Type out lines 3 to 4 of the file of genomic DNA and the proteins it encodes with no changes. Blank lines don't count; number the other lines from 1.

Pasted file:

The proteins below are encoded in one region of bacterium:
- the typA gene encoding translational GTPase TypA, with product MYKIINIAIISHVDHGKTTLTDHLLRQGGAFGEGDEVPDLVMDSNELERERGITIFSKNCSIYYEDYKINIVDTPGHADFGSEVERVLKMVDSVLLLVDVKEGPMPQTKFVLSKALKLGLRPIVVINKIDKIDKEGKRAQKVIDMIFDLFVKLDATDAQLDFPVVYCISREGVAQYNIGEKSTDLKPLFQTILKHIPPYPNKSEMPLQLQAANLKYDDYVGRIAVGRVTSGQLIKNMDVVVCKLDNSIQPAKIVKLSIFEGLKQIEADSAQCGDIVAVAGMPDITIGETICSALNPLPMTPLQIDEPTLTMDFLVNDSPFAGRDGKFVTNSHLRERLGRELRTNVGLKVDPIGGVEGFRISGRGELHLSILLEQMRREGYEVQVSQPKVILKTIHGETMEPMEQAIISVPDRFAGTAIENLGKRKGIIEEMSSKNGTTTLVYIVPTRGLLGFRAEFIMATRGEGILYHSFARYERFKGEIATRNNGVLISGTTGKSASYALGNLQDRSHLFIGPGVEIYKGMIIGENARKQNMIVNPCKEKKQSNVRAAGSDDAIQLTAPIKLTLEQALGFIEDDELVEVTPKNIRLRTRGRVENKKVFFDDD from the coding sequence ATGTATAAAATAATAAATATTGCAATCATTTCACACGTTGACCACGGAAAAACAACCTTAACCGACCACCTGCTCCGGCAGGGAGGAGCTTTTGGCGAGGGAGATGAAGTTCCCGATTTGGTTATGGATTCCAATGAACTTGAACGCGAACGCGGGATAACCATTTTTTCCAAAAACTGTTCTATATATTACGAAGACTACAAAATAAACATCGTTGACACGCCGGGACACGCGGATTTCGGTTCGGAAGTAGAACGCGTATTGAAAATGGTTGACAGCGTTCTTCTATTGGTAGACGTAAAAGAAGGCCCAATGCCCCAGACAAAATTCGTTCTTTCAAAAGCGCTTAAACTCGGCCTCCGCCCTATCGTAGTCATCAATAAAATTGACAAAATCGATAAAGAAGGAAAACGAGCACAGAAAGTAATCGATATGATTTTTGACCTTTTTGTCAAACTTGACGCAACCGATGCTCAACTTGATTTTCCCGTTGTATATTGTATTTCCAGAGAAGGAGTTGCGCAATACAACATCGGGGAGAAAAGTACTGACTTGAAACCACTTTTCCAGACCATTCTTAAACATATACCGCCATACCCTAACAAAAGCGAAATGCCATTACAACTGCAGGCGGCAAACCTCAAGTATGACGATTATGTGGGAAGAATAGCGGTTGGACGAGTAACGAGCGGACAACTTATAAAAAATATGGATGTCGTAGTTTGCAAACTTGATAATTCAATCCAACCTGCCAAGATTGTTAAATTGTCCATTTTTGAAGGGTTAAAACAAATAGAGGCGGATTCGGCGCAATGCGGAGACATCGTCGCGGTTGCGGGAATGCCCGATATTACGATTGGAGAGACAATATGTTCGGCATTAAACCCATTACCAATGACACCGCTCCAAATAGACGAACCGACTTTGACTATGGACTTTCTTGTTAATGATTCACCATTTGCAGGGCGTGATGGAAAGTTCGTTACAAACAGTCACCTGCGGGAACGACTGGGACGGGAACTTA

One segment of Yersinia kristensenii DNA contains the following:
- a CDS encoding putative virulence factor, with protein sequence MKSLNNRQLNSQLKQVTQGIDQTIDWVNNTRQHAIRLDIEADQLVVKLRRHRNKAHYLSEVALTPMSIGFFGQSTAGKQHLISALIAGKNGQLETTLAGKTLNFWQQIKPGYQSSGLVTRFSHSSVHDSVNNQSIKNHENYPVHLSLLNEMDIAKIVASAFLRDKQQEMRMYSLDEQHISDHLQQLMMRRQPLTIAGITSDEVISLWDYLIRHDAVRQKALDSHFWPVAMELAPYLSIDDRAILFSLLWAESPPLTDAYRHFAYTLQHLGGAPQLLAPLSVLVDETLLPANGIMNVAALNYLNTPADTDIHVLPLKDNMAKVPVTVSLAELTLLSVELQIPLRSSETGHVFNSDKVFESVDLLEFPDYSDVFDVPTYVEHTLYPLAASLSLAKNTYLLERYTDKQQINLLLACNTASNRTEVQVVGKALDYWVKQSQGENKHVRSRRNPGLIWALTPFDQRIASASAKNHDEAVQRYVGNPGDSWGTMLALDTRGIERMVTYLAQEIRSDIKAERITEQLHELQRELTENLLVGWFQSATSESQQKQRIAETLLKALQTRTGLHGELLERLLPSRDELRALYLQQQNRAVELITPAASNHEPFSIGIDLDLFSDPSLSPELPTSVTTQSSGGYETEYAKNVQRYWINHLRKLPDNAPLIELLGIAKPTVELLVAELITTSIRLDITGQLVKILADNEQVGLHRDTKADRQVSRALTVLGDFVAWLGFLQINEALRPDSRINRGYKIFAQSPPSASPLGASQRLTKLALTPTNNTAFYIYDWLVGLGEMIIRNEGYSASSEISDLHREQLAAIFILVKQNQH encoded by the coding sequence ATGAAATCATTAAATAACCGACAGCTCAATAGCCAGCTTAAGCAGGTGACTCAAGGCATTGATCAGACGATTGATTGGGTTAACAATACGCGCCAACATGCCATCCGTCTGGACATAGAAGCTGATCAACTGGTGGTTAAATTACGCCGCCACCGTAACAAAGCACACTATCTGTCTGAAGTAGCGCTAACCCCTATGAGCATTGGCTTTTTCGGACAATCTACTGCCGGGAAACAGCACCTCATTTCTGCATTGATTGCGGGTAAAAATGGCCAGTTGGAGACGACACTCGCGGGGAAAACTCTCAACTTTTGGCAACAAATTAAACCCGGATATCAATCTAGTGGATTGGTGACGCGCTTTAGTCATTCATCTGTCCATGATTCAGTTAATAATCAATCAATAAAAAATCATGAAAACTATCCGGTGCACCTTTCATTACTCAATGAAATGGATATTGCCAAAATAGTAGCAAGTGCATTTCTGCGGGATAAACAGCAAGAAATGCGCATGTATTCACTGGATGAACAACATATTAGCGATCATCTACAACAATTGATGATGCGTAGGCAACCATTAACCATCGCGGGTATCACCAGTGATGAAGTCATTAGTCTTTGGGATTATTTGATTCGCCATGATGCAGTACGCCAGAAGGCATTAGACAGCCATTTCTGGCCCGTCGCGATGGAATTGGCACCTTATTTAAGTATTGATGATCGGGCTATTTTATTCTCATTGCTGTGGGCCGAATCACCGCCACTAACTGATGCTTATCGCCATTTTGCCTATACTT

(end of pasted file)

One segment of Yersinia kristensenii DNA contains the following:
- a CDS encoding putative virulence factor, with protein sequence MKSLNNRQLNSQLKQVTQGIDQTIDWVNNTRQHAIRLDIEADQLVVKLRRHRNKAHYLSEVALTPMSIGFFGQSTAGKQHLISALIAGKNGQLETTLAGKTLNFWQQIKPGYQSSGLVTRFSHSSVHDSVNNQSIKNHENYPVHLSLLNEMDIAKIVASAFLRDKQQEMRMYSLDEQHISDHLQQLMMRRQPLTIAGITSDEVISLWDYLIRHDAVRQKALDSHFWPVAMELAPYLSIDDRAILFSLLWAESPPLTDAYRHFAYTLQHLGGAPQLLAPLSVLVDETLLPANGIMNVAALNYLNTPADTDIHVLPLKDNMAKVPVTVSLAELTLLSVELQIPLRSSETGHVFNSDKVFESVDLLEFPDYSDVFDVPTYVEHTLYPLAASLSLAKNTYLLERYTDKQQINLLLACNTASNRTEVQVVGKALDYWVKQSQGENKHVRSRRNPGLIWALTPFDQRIASASAKNHDEAVQRYVGNPGDSWGTMLALDTRGIERMVTYLAQEIRSDIKAERITEQLHELQRELTENLLVGWFQSATSESQQKQRIAETLLKALQTRTGLHGELLERLLPSRDELRALYLQQQNRAVELITPAASNHEPFSIGIDLDLFSDPSLSPELPTSVTTQSSGGYETEYAKNVQRYWINHLRKLPDNAPLIELLGIAKPTVELLVAELITTSIRLDITGQLVKILADNEQVGLHRDTKADRQVSRALTVLGDFVAWLGFLQINEALRPDSRINRGYKIFAQSPPSASPLGASQRLTKLALTPTNNTAFYIYDWLVGLGEMIIRNEGYSASSEISDLHREQLAAIFILVKQNQH encoded by the coding sequence ATGAAATCATTAAATAACCGACAGCTCAATAGCCAGCTTAAGCAGGTGACTCAAGGCATTGATCAGACGATTGATTGGGTTAACAATACGCGCCAACATGCCATCCGTCTGGACATAGAAGCTGATCAACTGGTGGTTAAATTACGCCGCCACCGTAACAAAGCACACTATCTGTCTGAAGTAGCGCTAACCCCTATGAGCATTGGCTTTTTCGGACAATCTACTGCCGGGAAACAGCACCTCATTTCTGCATTGATTGCGGGTAAAAATGGCCAGTTGGAGACGACACTCGCGGGGAAAACTCTCAACTTTTGGCAACAAATTAAACCCGGATATCAATCTAGTGGATTGGTGACGCGCTTTAGTCATTCATCTGTCCATGATTCAGTTAATAATCAATCAATAAAAAATCATGAAAACTATCCGGTGCACCTTTCATTACTCAATGAAATGGATATTGCCAAAATAGTAGCAAGTGCATTTCTGCGGGATAAACAGCAAGAAATGCGCATGTATTCACTGGATGAACAACATATTAGCGATCATCTACAACAATTGATGATGCGTAGGCAACCATTAACCATCGCGGGTATCACCAGTGATGAAGTCATTAGTCTTTGGGATTATTTGATTCGCCATGATGCAGTACGCCAGAAGGCATTAGACAGCCATTTCTGGCCCGTCGCGATGGAATTGGCACCTTATTTAAGTATTGATGATCGGGCTATTTTATTCTCATTGCTGTGGGCCGAATCACCGCCACTAACTGATGCTTATCGCCATTTTGCCTATACTT